Anthony & Colby
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Anthony & Colby, two good friends, started their adventures on opposite sides of the U.S.: Anthony on the west and Colby on the east coast. It wasn't until Anthony drove from Portland to New York that the two of them began their journey together. From there, they took their time to Colorado and now, they are back home in New England, sipping hot tea and watching the autumn foliage.
When we met these two at the van gathering in Colorado, we immediately hit it off, parking our vans in a circle together. Not only does their music make us smile, but it makes us think about why this lifestyle is challenging, yet so worthwhile.
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Press play (or listen online) and enjoy the interview below
How did you two meet?
Anthony: Colby kept bothering me to hang out with him. I joke. Colby tells it well, so I will let him take it away.
Colby: Well we both went to Champlain College up in Burlington, Vermont. I think the first time I met Anthony was when we had to create a film as a group. I was operating the camera and Anthony was looming in the shadows as the “sound guy.” We were always pretty friendly, but it wasn’t until senior year we became close friends. I had just come back from studying abroad and picked up a banjo first thing back in the states. I knew probably four chords and used to sit in the center of campus strumming away in between classes, driving the other 2,000 students who went there mad. But soon other musicians started coming out to join me, and we’d all play songs and do drum circles on a tech-heavy campus. So it really created this new presence at our school. And one of those dudes who showed up was Anthony. After that, we began playing a lot together and eventually formed a band with mutual friends who we communicated with really well musically. This musical awakening, and coming back from studying abroad, awakened some sort of adventure spirit in me, and I think in Anthony as well.
Where did you find your van?
Anthony: I found Sedona in Seattle. This hip couple was selling the van to go live on a boat for three years at sea. I heard of the sale via Craigslist. So I messaged them within 30 minutes of their post, went up from Portland to check it out and a few days later I was on a bus ride up to purchase my new home on wheels. Their send off was reminiscent of parents sending their child off to college; telling me all about ‘this’ and ‘that,’ and not to forget to do so and so things for the van.
Colby: I found Dharma stuck in an ice pit in eastern New York state. She didn’t run, turn over or show any signs of life. A window pane was missing on the bus and a snow drift was piled up on the floor. But she was about the only bus I could afford. My stepdad, Frank, is a mechanic for Toyota, and he felt it’d be possible to bring it back to life. I was very fortunate to have that help. But hey, if I didn’t then maybe I would have gone for an Econoline or something far more powerful and far less expensive.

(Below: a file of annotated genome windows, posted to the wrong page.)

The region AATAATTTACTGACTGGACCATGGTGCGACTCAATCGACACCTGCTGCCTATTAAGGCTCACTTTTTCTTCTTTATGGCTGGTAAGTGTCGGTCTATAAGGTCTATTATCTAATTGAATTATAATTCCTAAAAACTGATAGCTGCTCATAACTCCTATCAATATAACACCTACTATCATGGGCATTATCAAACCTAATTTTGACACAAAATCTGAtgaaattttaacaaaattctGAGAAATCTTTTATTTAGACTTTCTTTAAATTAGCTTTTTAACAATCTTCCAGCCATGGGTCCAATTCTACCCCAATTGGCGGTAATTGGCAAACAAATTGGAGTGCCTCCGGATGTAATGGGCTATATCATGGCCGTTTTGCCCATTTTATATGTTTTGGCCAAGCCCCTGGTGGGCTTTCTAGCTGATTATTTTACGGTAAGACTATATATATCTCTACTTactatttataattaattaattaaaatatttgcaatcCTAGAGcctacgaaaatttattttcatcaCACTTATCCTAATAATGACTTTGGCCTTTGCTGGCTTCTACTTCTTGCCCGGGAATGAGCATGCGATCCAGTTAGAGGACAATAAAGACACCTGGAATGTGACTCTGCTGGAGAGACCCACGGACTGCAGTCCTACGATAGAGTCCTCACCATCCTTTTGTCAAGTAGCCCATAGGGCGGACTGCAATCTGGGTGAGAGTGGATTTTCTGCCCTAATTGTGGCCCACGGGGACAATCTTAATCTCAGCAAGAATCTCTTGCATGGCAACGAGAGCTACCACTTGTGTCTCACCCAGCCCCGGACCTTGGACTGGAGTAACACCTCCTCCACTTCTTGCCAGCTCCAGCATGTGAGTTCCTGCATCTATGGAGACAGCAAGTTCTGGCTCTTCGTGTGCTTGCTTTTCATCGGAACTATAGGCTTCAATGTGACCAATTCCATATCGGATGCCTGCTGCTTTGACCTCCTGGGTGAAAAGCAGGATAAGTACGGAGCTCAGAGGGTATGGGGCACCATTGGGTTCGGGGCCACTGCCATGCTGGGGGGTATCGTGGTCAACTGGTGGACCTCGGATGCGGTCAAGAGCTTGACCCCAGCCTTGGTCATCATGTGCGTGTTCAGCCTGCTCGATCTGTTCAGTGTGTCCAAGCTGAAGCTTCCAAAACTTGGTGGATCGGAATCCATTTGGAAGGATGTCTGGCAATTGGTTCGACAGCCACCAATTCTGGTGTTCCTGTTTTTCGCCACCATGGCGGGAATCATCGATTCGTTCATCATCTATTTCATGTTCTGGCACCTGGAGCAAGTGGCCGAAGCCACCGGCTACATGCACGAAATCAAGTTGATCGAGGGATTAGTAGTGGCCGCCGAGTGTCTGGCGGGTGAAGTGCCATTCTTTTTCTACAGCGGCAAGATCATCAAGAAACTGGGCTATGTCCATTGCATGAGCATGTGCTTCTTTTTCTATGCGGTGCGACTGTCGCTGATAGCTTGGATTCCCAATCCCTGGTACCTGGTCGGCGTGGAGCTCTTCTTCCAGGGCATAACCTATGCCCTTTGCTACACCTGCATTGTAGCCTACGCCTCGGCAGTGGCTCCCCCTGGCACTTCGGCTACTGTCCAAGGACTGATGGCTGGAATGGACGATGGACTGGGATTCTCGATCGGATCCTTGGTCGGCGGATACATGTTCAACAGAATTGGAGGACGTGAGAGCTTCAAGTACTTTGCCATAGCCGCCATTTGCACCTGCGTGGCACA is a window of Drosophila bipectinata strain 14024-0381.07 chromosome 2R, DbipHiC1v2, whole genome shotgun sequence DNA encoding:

Tell us what you did to make them your tiny homes.
Anthony: First thing that had to happen was a disco ball... I’m kidding, it was the hardwood floor. There was a rug in there that would have gotten so gnarly, so fast. After that I had to rip out the 35-year-old kitchenette and put in my own cabinetry. This was done with the help, motivation and inspiration from Colby and Dharma. After some sweat and sawdust, Sedona was sporting a hobbit-like pallet wood cabinet.
Up in the mountains I made that dream catcher pyramid thing. I’m not sure what to call it, but it feels good. And I painted the hawk above the captain's chair. She takes care of the house mice. If you look carefully, we made a shelf above the kitchen cabinet using a beautiful red branch that I found around Lake Champlain.
Colby: In between the odd days where I’d be able to work on the mechanical side of things with Frank, I took on the project of gutting the bus and re-doing everything. So I insulated the bus, painted the inside orange, sealed the floor with rust protective paint (POR 15), took the dash out and painted it white/blue, put in flooring, wall panels and the ceiling, built the cabinets and closets, built a pull-out bed that a five year old could have designed better, reupholstered the seats (they were really sticky for some reason), replaced three windows with Frank’s help and built a foot pump sink and a couple flower box shelves for books and plants.
Oh, and my Nana sewed the curtains. I love those curtains.
What inspired you to try out vanlife?